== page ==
Background: the interview followed the EHFG2017 session on the role of civil society organisations (CSOs) for health. Here Matthias Wismar, who is the senior health policy analyst at the European Observatory on Health Systems and Policies, and a co-editor of the recent analytical study “Civil Society and Health: Contribution and Potential”, shares his reflections from the session and key highlights from the book.
You are a co-editor of the Observatory’s recent book on civil society and health, which is now available online. Could you tell us a bit more about the context in which the book was born?
MW: The book was commissioned by the WHO because major stakeholders today agree that we need civil society in health care – there are certain tasks only civil society can provide, whether it is service delivery or policy input. In some countries, civil society organizations (CSOs) are running hospitals, they provide services to the deprived, marginalized people. They have a lot of credibility and intimate knowledge of their constituencies, so it is clear that governments need to work with the civil society. But across Europe, there is no agreement on what the definition of civil society is and how to deal with it, nor what its contribution should be. The WHO has its own framework and definition, and the European Commission in the Health Policy Forum has a different one, tailored to their respective needs. So, the idea of this book was to do develop a relatively simple definition of civil society, and to map civil society organizations in health and their activities.
What kind of real-world examples did you look at to study these questions?
MW: We have developed a matrix of different types of civil society organizations and the types of activities they are engaged in. For example, we included a case of tobacco control in Russia, a whole-of-society approach in the Netherlands, HIV/AIDS prevention in Russia, trade unions in Austria, food banks in Cyprus, and plenty of other mini-case studies. Notably, our examples also included countries in which there are debates about limiting the activities of civil society. We took the perspective of governments and focused on the instruments of working together with civil society, and the contexts helping civil society to thrive.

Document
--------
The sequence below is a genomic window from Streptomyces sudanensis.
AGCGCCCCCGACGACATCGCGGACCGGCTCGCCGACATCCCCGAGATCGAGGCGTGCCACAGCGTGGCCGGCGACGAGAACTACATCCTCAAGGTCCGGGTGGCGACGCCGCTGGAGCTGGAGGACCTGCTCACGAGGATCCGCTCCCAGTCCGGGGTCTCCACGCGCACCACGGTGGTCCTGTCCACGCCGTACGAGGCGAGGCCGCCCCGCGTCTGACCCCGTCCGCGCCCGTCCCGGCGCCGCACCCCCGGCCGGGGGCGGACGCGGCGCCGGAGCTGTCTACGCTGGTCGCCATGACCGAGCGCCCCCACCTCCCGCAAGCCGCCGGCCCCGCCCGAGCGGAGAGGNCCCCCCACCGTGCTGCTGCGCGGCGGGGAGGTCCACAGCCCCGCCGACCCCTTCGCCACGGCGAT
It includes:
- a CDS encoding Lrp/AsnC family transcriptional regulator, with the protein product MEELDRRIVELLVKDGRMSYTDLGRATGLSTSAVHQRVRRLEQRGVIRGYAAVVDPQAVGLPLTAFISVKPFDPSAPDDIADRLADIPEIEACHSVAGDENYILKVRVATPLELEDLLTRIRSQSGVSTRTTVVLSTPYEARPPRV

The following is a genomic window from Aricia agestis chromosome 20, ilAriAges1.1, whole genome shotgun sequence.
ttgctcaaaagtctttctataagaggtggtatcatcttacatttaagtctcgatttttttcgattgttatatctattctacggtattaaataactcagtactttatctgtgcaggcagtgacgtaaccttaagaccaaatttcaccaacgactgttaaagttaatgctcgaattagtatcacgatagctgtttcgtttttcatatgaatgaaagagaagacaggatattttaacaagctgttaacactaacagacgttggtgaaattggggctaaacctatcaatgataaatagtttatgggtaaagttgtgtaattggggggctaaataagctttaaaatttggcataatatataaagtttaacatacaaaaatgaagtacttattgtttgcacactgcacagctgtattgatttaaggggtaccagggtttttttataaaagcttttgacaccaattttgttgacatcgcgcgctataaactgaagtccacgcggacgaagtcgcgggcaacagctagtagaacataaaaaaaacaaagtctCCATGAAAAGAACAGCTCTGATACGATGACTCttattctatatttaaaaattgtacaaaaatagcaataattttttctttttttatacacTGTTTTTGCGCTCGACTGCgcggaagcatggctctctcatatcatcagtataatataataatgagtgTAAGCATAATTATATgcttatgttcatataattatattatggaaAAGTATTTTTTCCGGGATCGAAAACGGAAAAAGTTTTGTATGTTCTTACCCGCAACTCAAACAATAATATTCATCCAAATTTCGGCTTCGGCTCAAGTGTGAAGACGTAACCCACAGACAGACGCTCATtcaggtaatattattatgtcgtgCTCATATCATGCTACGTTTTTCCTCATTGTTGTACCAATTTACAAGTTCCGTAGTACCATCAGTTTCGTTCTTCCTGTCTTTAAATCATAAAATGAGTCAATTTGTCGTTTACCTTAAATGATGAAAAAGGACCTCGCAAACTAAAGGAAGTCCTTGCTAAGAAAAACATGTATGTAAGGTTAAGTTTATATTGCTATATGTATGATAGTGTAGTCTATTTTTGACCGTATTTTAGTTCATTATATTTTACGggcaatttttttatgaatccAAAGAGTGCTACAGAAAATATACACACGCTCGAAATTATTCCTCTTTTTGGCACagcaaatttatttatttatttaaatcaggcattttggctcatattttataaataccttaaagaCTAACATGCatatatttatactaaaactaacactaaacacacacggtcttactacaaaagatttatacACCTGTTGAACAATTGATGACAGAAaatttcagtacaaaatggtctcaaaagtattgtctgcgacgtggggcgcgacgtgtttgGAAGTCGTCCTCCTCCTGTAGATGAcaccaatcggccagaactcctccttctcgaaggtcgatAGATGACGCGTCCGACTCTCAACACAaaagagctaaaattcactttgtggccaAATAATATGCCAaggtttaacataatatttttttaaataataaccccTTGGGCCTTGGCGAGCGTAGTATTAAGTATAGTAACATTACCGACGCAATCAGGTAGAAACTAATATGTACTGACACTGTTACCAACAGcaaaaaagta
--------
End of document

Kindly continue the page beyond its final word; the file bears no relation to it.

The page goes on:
What have you found?
MW: The most important contextual factor is the regulation of civil society. Today, most countries require transparency in civil society funding, and for good reasons. Namely, if you remember, some 10-15 years ago there were many patient organizations that were treated with suspicion because nobody knew where their money was coming from – probably from the industry. True, there are still a couple of suspicious organizations today, but most countries now require transparency. But the question is also how far should this transparency go? To what extent can you really ask a small organization that probably has a director and no-one else to be as transparent as a large, stock exchange listed company?
Sources of funding for civil society were also highly debated during the Gastein session on civil society in the health sector. Some people criticize the dependency of patient organizations on state or EU funding, while others see industry funding as a bigger threat. Has the book identified a healthy model of funding?
MW: It’s entirely wrong to discuss funding across the board for all civil society organizations. There are NGOs like the Cancer Leagues, but also professional organizations, which have very different sources of funding. Some have big players behind them – for instance, an NGO such as the European Health Management Association has teaching hospitals and sickness funds as its members. The European Public Health Association derives much of its funding from its annual conference. This means that they have a completely different budget structure from a patient organization. So, there are organizations that can be, and ought to be, independent, but there also organizations that cannot do that: patient organizations, organizations representing marginalized groups. We should be open to various models of funding CSOs and I doubt that one size fits all.
Your book takes the perspective of governments. To what extent do you think governments and civil society are working on the same goals?